New symbolism in Western Balkan urban spaces
With Besnik Aliaj I worked on a study called ‘The public in search of identity – new symbolism in urban spaces A study of central squares of Balkan capitals’, published as a chapter in the book The Role of the Public Sector in Local Economic and Territorial development edited by Maris Finka et al. (here). The Central and Eastern European context is very interesting. After the collapse of the socialist systems during the early 1990’s, countries have been engaged in conceiving their new identity. National identities as seen as historical constructions that are constantly being reconstituted according to a presentist agenda, that is viewing the past with a somewhat limited to present-day set of attitudes and beliefs. Building new political and cultural identities was not on top of the political agenda during the early phase of the transition but developed after institutional transitions were made.
We studied how new identities in capitals of four Western Balkan countries (Tirana in Albania, Pristina in Kosovo, Podgorica in Montenegro and Skopje in North Macedonia) are expressed in significant places. The alterations of central squares of capitals, seen as tangible expressions of national identity, have been studied. The study shows that national governments have sought to create expressions of national identity in main squares, in Skopje and Tirana in a dramatic manner and in the cases of Pristina and Podgorica in a more retained but still significant style. It is concluded governments made efforts to wipe out expressions of the recent communist past, have replaced memories of the socialist past with historical and/or modern Western appearances, and have paid limited attention to minorities and public participation.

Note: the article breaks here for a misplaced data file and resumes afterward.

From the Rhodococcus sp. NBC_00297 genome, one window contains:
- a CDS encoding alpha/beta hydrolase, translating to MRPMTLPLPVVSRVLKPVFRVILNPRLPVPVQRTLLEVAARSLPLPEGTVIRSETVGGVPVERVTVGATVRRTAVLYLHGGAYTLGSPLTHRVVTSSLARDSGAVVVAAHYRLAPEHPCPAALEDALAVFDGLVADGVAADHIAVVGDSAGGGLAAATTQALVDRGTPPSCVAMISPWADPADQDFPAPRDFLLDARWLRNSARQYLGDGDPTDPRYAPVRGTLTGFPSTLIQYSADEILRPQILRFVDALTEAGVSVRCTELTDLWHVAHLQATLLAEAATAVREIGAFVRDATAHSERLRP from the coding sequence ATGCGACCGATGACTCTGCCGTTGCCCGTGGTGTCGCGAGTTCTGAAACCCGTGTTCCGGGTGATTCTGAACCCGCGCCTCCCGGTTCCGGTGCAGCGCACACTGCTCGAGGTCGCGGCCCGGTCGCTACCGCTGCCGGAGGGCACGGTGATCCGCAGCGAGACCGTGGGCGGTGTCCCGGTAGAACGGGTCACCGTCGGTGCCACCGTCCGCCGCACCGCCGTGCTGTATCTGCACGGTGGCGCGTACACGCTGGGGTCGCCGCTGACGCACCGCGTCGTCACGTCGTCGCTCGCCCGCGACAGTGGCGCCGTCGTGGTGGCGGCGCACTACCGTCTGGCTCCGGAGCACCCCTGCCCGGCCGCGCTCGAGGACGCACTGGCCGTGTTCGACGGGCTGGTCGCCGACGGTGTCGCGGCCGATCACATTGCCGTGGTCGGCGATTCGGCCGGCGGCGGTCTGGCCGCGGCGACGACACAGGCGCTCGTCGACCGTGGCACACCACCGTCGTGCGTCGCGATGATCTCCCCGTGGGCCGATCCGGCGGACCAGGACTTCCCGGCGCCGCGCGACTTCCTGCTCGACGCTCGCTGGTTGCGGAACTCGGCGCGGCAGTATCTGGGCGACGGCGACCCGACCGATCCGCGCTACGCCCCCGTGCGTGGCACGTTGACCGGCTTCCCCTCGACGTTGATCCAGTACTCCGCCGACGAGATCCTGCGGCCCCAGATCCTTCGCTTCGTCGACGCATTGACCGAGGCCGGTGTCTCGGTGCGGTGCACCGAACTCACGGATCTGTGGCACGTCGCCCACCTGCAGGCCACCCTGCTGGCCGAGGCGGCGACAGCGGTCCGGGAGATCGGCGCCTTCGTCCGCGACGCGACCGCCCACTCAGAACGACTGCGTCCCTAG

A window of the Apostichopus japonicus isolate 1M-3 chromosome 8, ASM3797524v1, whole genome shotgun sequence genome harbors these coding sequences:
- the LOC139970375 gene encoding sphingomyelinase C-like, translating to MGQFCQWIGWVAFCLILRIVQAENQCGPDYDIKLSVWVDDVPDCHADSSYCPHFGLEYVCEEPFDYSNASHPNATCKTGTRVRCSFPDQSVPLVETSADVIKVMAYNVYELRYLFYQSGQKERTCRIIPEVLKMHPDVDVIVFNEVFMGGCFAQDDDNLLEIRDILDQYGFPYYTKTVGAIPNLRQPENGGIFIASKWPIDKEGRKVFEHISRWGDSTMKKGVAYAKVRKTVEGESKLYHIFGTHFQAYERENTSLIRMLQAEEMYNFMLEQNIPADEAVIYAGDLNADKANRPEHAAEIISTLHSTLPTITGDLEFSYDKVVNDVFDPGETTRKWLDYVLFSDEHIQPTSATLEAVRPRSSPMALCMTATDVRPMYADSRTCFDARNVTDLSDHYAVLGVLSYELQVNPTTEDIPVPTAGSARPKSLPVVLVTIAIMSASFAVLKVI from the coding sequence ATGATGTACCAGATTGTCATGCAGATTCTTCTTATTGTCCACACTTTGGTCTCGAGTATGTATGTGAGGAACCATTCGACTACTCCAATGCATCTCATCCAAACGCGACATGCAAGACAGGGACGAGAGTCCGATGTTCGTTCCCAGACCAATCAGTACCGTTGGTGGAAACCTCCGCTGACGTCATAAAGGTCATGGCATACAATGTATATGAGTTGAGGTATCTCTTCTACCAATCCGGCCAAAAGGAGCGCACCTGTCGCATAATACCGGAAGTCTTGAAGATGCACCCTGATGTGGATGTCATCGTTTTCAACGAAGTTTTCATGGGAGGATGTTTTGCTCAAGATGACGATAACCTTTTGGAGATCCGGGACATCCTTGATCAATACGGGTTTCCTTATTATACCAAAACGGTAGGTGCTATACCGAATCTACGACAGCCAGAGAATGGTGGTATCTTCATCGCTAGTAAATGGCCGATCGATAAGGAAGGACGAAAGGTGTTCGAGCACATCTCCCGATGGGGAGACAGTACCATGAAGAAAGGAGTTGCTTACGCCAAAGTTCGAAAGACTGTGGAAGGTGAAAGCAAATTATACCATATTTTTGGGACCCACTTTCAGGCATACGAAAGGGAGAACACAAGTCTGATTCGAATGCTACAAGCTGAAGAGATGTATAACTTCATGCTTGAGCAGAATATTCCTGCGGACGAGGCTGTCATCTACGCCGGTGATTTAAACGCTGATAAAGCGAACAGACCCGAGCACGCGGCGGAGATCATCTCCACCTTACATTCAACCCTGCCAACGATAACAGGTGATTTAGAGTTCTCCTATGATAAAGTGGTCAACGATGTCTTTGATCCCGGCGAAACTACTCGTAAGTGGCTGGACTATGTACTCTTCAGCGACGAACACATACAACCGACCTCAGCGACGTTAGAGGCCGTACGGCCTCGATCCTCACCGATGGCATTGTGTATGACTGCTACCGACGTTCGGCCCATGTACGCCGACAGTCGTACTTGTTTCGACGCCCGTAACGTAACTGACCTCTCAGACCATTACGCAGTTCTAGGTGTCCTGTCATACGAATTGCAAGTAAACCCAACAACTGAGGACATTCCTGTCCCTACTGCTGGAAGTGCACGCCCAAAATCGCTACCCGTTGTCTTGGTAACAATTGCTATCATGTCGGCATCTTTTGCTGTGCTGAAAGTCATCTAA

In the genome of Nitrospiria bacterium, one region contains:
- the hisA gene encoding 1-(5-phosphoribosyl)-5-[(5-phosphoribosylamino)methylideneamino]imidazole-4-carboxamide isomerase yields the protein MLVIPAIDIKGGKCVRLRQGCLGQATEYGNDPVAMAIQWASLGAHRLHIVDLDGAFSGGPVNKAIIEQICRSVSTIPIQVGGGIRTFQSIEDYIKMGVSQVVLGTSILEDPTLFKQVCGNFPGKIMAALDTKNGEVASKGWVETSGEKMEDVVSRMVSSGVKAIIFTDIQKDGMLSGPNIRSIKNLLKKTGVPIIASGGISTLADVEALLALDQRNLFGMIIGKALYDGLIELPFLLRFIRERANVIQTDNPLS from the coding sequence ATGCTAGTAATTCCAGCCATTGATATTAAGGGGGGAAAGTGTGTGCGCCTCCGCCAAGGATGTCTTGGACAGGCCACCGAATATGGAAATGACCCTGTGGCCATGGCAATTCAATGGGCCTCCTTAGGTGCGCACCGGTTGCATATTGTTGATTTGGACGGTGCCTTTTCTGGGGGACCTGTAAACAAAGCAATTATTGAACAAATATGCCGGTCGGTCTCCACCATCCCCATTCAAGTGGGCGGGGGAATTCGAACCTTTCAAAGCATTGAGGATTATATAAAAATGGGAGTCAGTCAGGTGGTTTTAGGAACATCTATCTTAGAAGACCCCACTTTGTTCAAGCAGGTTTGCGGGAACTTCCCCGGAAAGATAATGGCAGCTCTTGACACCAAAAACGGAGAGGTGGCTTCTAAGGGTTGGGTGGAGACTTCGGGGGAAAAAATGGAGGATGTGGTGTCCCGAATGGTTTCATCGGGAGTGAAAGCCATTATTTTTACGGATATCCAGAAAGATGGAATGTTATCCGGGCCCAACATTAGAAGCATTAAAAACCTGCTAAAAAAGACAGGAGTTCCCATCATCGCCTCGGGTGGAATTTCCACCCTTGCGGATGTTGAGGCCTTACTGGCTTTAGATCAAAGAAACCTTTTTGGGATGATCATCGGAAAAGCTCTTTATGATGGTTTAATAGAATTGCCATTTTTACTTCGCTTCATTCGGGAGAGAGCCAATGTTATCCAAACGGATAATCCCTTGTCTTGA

Urban commons and public spaces (Bulgaria, Poland, Montenegro, Albania)
The picture (right) shows one of the big public spaces of Szczecin, Poland, the Solidarity Square. With Co-PLAN’s Rudina Toto in the lead, Marija Ćaćić (Montenegro), Zvezdina Ivanova (Bulgaria) and Katarzyna Stachowiak-Bongwa (Poland) and I worked on a study dealing with the governance of urban public open spaces. They are seen as 'urban commons'. We explored the ways of collaboration between stakeholders (commoners). These community actors’ groups are counterparts of urban governments. The leading question in the study is whether urban commoning can be complementary to / part of urban governance, which is defined as a framework for making the city liveable.
The underlying issue is how to make the most of open spaces in the city for the city and the people. Hence, what should stakeholders know in order to make use of commons-based modalities in urban governance, particularly for the public space? We observed in four cities 17 public open spaces of different typologies and users’ pool (central, intermediate, neighbourhoods); interviewed people about property rights over each space, the processes, benefits and costs of maintaining them, and values related to those spaces.